The suit was filed by Jonathon Lalo in the US District Court of the Northern District of California. In addition to Apple and Pandora the suit names Dictionary.com, Backflip, and The Weather Channel as co-defendants. Lalo’s lawyers are seeking class-action status for any Apple customers who downloaded an application on their iPhone or iPad between December 1, 2008 and December 20, 2010 .

To read the complaint, click here.

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Facebook widget: Bad medicine for Novartis https://www.appslawblog.com/facebook-widget-bad-medicine-for-novartis/ https://www.appslawblog.com/facebook-widget-bad-medicine-for-novartis/#comments Thu, 12 Aug 2010 02:30:55 +0000 hotto https://www.appslawblog.com/?p=935 Facebook widgets are being blamed for computer viruses, personal data theft and now health dangers. The Food & Drug Administration told Novartis in an August 2010 letter that its widget for the leukemia drug Tasigna violated…

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Facebook widgets are being blamed for computer viruses, personal data theft and now health dangers. The Food & Drug Administration told Novartis in an August 2010 letter that its widget for the leukemia drug Tasigna violated FDA advertising rules in part because the widget lacked information about potential health dangers. In response, the drug maker pulled the widget, which allowed Facebook users to share their experiences with the drug.

At first blush, it appears that terrestrial rules do apply to the virtual world, no matter what new media marketing gurus say. At the most basic level, the FDA said in its letter that Novartis ran afoul of agency rules:

The shared content is misleading because it makes representations about the efficacy of Tasigna but fails to communicate any risk information associated with the use of this drug. In addition, the shared content inadequately communicates Tasigna’s FDA-approved indication and implies superiority over other products.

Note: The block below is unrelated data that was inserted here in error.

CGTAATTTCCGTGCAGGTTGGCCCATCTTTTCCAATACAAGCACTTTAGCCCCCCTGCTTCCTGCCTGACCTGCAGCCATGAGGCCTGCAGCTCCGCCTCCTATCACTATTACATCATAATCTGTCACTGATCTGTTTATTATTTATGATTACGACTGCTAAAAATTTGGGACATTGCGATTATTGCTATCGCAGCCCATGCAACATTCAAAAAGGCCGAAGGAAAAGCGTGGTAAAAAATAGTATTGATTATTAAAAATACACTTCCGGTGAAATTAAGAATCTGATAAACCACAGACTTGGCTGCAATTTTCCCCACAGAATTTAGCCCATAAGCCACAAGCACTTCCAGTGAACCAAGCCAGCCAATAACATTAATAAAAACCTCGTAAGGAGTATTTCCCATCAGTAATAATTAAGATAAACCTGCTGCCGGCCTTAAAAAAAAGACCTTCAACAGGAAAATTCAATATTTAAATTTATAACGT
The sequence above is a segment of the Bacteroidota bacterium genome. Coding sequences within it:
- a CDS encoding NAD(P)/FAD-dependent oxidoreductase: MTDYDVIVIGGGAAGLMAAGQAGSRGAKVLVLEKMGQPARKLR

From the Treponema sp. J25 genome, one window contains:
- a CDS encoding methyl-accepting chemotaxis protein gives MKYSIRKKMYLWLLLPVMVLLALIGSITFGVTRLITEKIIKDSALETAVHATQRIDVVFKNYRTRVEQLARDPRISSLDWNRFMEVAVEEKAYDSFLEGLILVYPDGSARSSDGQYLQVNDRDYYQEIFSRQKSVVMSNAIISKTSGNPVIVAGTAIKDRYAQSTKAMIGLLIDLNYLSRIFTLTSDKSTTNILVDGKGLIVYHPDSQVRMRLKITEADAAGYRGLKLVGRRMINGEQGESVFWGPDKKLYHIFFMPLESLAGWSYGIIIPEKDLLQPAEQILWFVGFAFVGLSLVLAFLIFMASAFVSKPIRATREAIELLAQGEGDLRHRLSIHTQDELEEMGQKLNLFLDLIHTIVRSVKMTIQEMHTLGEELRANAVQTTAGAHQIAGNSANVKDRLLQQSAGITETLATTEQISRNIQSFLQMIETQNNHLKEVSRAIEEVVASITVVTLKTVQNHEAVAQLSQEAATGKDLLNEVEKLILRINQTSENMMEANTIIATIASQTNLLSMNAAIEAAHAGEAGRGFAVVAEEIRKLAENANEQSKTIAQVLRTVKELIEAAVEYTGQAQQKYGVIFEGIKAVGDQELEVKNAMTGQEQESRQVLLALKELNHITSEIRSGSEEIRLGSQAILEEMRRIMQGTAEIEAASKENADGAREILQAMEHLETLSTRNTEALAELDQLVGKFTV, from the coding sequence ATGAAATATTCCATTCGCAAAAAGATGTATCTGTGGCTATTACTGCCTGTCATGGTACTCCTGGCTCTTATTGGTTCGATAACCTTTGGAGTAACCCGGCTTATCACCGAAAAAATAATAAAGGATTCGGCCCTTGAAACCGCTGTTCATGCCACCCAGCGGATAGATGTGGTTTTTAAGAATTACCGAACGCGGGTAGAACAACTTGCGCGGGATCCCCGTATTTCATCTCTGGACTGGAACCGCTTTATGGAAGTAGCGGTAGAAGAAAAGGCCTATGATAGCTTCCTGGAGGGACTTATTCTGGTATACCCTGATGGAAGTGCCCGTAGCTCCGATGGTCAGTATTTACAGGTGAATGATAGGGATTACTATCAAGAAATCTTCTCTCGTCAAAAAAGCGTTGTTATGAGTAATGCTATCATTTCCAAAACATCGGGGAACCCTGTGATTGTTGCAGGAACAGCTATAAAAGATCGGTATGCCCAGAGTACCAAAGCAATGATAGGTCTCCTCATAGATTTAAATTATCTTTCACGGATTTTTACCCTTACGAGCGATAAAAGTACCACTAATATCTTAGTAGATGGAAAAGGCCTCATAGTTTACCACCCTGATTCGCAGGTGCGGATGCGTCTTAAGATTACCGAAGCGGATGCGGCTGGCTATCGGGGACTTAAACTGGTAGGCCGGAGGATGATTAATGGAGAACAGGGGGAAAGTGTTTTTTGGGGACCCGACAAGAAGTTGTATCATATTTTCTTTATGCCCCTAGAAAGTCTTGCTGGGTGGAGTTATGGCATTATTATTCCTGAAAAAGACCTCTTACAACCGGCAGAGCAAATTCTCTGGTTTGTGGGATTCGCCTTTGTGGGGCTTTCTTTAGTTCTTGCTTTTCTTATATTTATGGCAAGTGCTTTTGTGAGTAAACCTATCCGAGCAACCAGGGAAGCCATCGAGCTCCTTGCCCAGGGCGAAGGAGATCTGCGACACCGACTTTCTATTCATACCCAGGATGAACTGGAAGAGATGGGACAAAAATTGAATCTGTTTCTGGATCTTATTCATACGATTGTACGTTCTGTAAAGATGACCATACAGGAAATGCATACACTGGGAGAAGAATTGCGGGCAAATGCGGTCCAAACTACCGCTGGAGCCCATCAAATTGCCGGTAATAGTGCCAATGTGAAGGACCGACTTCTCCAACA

At a higher level, the FDA said that the widget needed to be approved, though that raises several questions. While Novartis might resolve issues regarding risks and claims with proper disclaimer language embedded in the widget, it would be more difficult, given the unstructured nature of social media, to control comments that run off its pages. Again, the FDA letter:

FDA regulations require companies to submit specimens of any labeling or advertising devised for promotion of a drug product approved under Subpart H regulations at least 30 days prior to the intended time of initial dissemination per 21 CFR 314.550. Moreover, FDA regulations require companies to submit specimens of any labeling or advertising devised for promotion of the drug product at the time of initial dissemination of the labeling and at the time of initial publication of the advertisement for a prescription drug product.

At the highest level, how could Novartis submit in its application user comments — not yet written — that might be construed as testimonials? The drug maker could control comments on its Facebook page for Tasigna, but how would the company remove violations that appear on users’ pages as a result of a widget? And what can Novartis do about the community page for Tasigna, whose creator is unknown?

The FDA is struggling with the same questions and will likely continue to do so as long as innovations in communications outpace efforts to control speech about products. For now, the only answer may be to hire a lawyer who understands how old-world rules and new-world anarchy can be made to co-exist.

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To share or not to share? Legal privacy concerns abound https://www.appslawblog.com/to-share-or-not-to-share-legal-privacy-concerns-abound/ https://www.appslawblog.com/to-share-or-not-to-share-legal-privacy-concerns-abound/#comments Wed, 28 Jul 2010 20:15:30 +0000 hotto https://www.appslawblog.com/?p=907